Cincinnati Bengals tight end Tyler Eifert appears on track to be ready for the start of the season following his recovery from ankle surgery.
Eifert said after the team’s offseason voluntary workout session Tuesday that he hasn’t been limited much so far – a good sign he will be full-go by training camp in late July.
The seventh-year tight end broke his ankle in a Week 4 win at Atlanta to end his 2018 campaign just as he was finally thriving following long recoveries from back and neck injuries that limited him to eight games in 2016 and two in 2017.
“I’m doing pretty much everything,” Eifert said. “There’s a couple things here and there but for the most part it’s all doing everything with the guys.”
The Bengals, despite changes under coach Zac Taylor, elected to give Eifert another shot at a comeback and signed him to a new one-year deal this offseason. Coming back to Paul Brown Stadium for workouts this spring has felt like a fresh start, he said.
Eifert hadn’t met Taylor until he arrived for the start of the offseason workout program at the end of March.
»RELATED: Rookie linebackers ready to battle each other
“Just the energy is different here,” Eifert said. “It’s an excitement. You don’t really know what to expect. We’ve been here it seems a long time now. We’re just trying to get in that groove and trying to grind out every day and get better. … It’s just new faces, new things to learn.”
Normally this time of year, Eifert doesn’t find himself taking a lot of notes but that’s been the case so far. Taylor has been emphasizing note-taking, but Eifert said there is so much to learn, he would be taking notes regardless of whether the coach encouraged it or not.
“Being a new offense, there’s a lot of details, a lot of little things that make a big difference so it’s just making sure you have those drilled into your head so you don’t have to think about them and you can go out and play fast,” Eifert said.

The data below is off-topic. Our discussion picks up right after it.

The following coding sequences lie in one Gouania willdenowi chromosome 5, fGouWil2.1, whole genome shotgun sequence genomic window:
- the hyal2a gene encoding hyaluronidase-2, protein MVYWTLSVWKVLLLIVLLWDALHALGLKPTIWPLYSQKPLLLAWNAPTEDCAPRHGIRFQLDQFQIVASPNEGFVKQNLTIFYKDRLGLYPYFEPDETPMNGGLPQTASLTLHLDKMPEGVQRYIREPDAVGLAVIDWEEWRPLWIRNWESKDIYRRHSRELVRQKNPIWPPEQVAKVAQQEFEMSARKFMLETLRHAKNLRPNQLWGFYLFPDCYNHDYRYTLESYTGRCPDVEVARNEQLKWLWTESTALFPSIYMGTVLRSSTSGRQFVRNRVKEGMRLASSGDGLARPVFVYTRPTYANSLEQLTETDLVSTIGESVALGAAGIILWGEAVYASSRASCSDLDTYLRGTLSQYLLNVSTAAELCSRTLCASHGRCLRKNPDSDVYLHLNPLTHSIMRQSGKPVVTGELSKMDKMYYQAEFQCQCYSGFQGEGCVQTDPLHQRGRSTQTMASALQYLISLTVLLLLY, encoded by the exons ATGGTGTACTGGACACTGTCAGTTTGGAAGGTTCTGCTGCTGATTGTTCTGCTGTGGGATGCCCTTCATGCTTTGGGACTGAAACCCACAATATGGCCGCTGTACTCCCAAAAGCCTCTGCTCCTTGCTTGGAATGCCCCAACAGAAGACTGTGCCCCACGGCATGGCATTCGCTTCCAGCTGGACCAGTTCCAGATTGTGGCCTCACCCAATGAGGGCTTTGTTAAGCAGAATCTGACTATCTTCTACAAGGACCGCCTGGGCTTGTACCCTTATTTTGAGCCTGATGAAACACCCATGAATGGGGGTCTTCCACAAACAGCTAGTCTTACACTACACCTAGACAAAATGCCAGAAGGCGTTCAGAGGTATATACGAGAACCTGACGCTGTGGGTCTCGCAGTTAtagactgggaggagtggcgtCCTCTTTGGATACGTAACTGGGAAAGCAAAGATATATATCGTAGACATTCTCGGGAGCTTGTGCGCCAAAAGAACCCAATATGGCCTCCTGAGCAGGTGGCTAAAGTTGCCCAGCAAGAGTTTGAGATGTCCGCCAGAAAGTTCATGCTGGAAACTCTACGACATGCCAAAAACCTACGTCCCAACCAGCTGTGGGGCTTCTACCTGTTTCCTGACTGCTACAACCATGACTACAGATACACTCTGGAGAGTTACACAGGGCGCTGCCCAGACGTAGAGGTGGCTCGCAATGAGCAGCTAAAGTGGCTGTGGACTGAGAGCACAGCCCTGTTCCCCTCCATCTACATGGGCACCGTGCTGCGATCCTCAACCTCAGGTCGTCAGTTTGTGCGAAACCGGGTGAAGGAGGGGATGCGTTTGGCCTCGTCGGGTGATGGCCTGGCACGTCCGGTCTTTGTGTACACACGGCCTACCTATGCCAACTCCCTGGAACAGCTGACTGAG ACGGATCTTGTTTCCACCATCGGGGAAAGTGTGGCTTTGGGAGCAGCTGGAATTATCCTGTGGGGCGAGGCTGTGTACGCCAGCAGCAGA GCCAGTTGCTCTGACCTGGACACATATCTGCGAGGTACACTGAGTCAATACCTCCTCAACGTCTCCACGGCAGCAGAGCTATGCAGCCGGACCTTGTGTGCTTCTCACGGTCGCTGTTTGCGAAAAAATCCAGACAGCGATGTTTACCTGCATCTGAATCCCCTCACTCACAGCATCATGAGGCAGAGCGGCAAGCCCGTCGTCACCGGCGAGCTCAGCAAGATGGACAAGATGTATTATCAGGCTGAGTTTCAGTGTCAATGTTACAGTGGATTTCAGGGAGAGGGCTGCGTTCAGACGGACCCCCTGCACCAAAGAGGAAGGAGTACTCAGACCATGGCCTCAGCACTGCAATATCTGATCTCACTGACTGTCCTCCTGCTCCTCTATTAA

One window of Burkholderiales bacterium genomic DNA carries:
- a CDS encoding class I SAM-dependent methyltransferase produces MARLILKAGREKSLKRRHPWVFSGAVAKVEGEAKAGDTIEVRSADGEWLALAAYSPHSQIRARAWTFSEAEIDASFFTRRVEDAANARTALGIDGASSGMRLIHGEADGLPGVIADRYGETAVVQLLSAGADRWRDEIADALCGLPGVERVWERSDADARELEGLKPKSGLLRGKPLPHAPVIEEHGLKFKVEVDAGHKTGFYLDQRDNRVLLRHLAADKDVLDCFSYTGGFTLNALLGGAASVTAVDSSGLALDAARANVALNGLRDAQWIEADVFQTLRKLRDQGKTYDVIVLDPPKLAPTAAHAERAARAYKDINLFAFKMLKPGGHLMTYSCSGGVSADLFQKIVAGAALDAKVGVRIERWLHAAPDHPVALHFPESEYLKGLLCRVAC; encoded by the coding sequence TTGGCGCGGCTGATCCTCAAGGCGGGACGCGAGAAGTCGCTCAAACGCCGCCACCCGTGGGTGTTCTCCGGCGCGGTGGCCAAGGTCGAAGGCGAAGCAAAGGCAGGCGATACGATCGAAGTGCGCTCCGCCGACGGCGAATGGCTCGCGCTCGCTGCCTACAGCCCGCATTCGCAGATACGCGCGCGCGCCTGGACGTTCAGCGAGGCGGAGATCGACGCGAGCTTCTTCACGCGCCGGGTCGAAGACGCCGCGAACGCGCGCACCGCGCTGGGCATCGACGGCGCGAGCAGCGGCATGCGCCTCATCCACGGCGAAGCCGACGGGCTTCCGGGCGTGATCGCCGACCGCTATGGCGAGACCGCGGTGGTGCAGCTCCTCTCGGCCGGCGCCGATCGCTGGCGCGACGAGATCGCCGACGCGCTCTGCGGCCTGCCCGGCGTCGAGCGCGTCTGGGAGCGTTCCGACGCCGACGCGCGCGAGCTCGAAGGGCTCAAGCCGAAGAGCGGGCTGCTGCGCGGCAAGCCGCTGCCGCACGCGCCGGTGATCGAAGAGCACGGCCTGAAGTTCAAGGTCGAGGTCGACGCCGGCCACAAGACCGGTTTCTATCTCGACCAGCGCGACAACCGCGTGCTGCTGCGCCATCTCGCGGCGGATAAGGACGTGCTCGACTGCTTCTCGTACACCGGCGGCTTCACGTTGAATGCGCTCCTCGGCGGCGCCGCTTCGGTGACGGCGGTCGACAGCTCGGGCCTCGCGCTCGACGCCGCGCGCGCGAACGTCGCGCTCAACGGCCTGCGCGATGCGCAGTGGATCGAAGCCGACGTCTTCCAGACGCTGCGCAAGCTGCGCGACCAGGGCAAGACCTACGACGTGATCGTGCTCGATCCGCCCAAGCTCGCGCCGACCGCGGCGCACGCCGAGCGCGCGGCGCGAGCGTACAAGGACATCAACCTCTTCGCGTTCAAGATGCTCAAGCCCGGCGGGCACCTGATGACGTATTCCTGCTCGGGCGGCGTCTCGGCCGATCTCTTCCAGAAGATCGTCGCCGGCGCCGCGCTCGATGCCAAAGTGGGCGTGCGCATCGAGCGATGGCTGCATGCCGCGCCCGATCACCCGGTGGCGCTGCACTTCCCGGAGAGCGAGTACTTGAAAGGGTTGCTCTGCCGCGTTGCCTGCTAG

Next week when Organized Team Activities (OTAs) begin, the Bengals will really step up what they’re doing on the field.
»RELATED: Area high school grad trying to make Bengals’ roster
Until then, they are limited in what they can do on the field, but ideas will be translated from paper to practice during OTAs as the offense is able to go against the defense for the first time since a narrow window allowed the Bengals to do so with an extra minicamp given to them because of the change in coach. There is still no live contact allowed but it’s the closest they will get before training camp.
Eifert is anxious for that next step. OTAs begin Monday.
“We’ve been practicing on air for a long time now,” Eifert said. “It’s always fun to go out and compete against the defense and put what we’ve learned to work, so it should be exciting.”
The Bengals have three weeks of OTAs, when they will meet for three or four days each week, and then they finish the offseason workout program with a mandatory minicamp June 11-13. The first practice of training camp is tentatively scheduled for July 25.
»RELATED: Bengals sign five draft picks
When asked what he wants to accomplish before breaking for the summer, Eifert said there isn’t just one thing.
“To continue to progress, understand the offense as a whole and understand it to where you don’t have to think about it anymore and then pick a couple things on the field to try to improve on and get to camp healthy,” Eifert said.
Getting to camp healthy seems to always be a focus for Eifert these days. That’s why when the Bengals drafted Drew Sample in the second round, it almost seemed like an insurance policy in case Eifert wouldn’t be ready or gets injured again.
However, Taylor emphasized that is not the case at all. Both players bring different things to the tight end group, and while Eifert is more of a playmaker as a pass catcher, Sample was brought in mainly for his run-blocking ability.
Eifert said he has enjoyed getting to know Sample the past few days since the rookies arrived late last week, and he looks forward to playing with him.
“He’s a great guy and I’m looking forward to working with him and seeing how he can help us win games,” Eifert said. “I haven’t watched him a lot on film or anything like that, but he seems like a good player just from the two days we’ve done — him, along with a lot of the guys in the tight end group. We have a deep group this year, a lot of guys that can contribute, so it’s exciting.”
About the Author